What’s the Difference Between a Setting Spray and a Face Mist?

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There are a growing number of cosmetic and skincare sprays on the market, and unlike products like moisturizers or makeup removers, the purpose and necessity isn’t always as clear to the average consumer. Join us as we discuss the difference between setting sprays and face mists, the ways in which their purposes and results may or may not overlap, and the multiple functions each product can serve.

Setting Spray

Purpose: The same way a top coat can help keep nail polish from chipping right away, a setting spray can help provide protection from environmental and physical elements, such as rain, heat or sweat, that otherwise may leave your makeup running or melting. Another function of setting sprays is that they assist in creating a smoother, continuous look, helping to blend the various layers of products together.

Ingredients: As the purpose of a setting spray is to keep makeup from shifting or dissolving, the main ingredients are those that carry out this goal. However, there are a variety of ingredients, both synthetic and natural that can do this, so the ingredient list in a setting spray will vary depending on the product.

A very common ingredient are polymers (essentially long molecules that help form a film that doesn’t move) dissolved in alcohol. Upon spray, the alcohol disintegrates and the many droplets on your face attract to form a shield.

Other setting sprays leave out polymers and opt for ingredients that additionally provide skincare benefits. This allows for the sprays to be used more frequently, as polymers leave a film, as well as have the capacity to actually remove makeup if sprayed too heavily.

Alternatively, ingredients like glycerin can be used to set makeup as well. Glycerin is a natural hydrating agent that seals in moisture by forming a protective layer over the skin, providing a similar function as polymers, while also keeping skin hydrated.

In addition to these common two ingredients, other common additions are fruit and floral extracts which provide nice hydrating and moisturizing benefits while also working to minimize oil production.

Other uses: Depending on the ingredients (as certain compounds can cause irritation if used too often in a short period), other functions include acting as a primer by giving foundation something to latch onto, and spritzing a brush before dipping in product to enhance color payout. Setting sprays that market skincare functions can be utilized throughout the day for extra skin refreshing, and are especially nice on warmer days. Often, these sprays can also be very functional without makeup as well, as they will simply act to hydrate skin and minimize oiliness. Always read instructions and product listings as alternate uses and suggestions are almost always provided by brands.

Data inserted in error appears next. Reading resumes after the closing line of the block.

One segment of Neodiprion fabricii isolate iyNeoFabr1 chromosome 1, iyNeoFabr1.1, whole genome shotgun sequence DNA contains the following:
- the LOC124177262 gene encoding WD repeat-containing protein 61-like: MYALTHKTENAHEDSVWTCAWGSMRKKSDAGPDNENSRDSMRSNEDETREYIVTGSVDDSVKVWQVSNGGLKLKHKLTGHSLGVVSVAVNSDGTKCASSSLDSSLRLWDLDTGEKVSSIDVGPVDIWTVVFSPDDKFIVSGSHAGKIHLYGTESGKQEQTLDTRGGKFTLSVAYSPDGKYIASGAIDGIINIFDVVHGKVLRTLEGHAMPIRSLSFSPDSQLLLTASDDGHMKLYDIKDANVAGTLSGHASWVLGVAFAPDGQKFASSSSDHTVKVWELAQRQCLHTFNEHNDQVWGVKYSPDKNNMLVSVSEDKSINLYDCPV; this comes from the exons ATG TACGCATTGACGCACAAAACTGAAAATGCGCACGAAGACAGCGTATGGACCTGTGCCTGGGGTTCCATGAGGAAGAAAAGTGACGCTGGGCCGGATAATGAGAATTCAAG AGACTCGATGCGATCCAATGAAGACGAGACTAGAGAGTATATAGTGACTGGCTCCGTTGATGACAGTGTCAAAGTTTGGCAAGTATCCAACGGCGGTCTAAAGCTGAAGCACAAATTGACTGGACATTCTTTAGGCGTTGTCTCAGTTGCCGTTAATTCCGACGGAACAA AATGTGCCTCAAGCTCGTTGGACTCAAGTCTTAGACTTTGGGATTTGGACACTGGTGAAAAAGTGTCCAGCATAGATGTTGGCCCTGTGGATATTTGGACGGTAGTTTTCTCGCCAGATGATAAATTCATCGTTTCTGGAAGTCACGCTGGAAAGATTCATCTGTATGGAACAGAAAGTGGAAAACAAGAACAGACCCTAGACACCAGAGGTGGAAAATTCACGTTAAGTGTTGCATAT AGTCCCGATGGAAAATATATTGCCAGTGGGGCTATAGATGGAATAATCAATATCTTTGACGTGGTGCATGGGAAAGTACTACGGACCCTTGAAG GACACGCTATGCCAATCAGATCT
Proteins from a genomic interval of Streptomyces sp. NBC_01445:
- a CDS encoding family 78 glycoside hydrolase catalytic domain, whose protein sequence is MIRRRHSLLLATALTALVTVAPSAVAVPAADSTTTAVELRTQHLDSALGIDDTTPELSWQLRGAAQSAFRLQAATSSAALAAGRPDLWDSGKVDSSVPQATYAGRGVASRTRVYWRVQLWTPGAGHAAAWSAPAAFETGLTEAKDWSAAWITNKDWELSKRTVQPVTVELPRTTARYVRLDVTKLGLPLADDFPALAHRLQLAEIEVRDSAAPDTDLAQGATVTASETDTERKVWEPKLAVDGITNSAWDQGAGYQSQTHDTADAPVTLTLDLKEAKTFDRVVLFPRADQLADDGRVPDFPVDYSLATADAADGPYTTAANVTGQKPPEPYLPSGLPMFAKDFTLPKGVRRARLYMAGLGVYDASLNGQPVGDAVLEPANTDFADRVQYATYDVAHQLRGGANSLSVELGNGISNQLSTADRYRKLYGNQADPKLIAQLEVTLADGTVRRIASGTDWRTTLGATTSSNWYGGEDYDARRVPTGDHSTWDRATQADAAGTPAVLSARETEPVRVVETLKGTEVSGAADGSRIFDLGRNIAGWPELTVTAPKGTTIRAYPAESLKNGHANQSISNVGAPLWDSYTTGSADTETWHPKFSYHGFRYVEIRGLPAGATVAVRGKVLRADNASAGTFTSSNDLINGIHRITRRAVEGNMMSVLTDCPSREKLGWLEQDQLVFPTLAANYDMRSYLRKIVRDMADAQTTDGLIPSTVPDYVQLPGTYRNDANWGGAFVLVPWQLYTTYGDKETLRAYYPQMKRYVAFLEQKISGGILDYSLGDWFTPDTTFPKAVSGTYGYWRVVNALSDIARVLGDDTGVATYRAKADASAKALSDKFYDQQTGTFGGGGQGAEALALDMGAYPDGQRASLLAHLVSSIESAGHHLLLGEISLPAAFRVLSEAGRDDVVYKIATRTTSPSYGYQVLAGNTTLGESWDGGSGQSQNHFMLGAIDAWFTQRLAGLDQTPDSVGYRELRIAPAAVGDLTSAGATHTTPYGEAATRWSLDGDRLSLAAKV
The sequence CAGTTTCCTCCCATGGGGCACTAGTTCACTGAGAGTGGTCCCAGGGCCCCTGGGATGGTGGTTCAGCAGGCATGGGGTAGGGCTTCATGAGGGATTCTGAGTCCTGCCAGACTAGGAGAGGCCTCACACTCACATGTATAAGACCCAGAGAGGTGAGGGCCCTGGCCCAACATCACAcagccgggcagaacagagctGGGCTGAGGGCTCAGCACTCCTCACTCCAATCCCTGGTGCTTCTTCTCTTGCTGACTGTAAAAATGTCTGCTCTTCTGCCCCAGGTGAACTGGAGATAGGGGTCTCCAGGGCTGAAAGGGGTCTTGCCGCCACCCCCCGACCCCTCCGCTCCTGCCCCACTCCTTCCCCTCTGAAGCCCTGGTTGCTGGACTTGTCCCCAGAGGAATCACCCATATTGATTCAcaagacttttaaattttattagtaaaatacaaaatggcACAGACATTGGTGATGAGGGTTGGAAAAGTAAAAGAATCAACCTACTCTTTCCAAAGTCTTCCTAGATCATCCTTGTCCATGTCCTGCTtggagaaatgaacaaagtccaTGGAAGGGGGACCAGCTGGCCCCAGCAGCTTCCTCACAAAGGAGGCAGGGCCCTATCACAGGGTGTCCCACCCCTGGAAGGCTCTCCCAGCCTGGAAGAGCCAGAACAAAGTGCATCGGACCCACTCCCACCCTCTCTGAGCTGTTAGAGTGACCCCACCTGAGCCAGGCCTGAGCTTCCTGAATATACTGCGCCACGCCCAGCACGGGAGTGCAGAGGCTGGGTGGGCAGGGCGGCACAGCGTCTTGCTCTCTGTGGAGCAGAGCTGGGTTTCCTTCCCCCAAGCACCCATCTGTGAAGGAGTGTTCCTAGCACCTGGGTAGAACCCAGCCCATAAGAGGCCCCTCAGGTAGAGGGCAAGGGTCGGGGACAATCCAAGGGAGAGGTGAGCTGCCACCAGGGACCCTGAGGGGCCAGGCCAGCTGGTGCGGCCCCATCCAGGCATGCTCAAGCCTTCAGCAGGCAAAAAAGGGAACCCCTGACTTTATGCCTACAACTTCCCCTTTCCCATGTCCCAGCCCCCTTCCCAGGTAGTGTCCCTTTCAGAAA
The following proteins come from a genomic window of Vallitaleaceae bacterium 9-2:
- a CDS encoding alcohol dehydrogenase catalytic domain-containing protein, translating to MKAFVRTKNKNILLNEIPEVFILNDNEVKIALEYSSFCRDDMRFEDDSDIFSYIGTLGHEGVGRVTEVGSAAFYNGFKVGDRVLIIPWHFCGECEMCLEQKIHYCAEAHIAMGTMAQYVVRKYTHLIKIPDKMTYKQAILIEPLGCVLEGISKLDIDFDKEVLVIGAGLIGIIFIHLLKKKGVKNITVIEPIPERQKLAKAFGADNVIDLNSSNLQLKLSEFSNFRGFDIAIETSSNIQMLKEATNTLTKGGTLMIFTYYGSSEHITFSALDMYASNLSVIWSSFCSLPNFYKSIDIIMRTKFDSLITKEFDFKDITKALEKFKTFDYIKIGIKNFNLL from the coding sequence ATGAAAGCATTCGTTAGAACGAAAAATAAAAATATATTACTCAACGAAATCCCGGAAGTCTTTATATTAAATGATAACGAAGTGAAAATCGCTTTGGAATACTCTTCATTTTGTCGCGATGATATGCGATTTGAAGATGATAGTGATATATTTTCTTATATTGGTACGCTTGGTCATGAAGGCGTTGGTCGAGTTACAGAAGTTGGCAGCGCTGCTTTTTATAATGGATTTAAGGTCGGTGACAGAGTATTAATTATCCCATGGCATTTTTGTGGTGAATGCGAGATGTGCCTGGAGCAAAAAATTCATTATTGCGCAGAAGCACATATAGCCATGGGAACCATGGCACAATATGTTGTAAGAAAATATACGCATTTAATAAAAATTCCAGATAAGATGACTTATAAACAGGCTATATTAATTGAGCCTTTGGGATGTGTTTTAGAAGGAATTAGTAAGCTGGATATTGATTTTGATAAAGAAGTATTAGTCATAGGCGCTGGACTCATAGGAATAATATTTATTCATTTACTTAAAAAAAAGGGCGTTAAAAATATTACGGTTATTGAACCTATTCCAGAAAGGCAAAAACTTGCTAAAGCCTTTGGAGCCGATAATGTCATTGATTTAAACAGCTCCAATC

Face Mist

Purpose: A type of skincare, face mists are filled with hydrating, pore-minimizing, calming, and oil-reducing ingredients. While these can sometimes help in maintaining makeup stay, face mists focus on providing benefits to the skin and treating concerns such as redness, inflammation and oiliness.

Ingredients: While this of course varies, common ingredients include rosewater, aloe, witch hazel, tea extract and hydrosols. The name or label will often highlight the ingredients being marketed and their accompanying functions to help you decide if it is something that pertains to your skincare goals.

Other uses: Similar to setting sprays, face mists can also be used as primers and color enhancers, with the added benefit of skincare, while also providing the option to use more generously without worrying about irritation or overuse. Some face mists feel just like water (which is often the first ingredient), while others can double as a toner, especially when ingredients like witch hazel and rosewater are present. Other facial mists are moisturizing and are ideally applied after skincare for extra hydration.

Can a product be both a setting spray and face mist?

Yes! For example, our very own Face Tea! As a general guide, if a product is marketed as both it will have something that sets the makeup, perhaps glycerin or butylene glycol, while also heavy on skincare ingredients like aloe and floral extracts. Any brand marketing a setting spray/face mist duo (and any product for that matter) should be able to list exactly how the main ingredients function in the product, their benefits, and suggested uses for the spray, including how often it can be used. As everyone is different, both in skin type and desires, it’s important to figure out exactly what you are looking for in a spray, and then from there decide if a setting spray, mist, or duo is right for you.

Happy Spraying!


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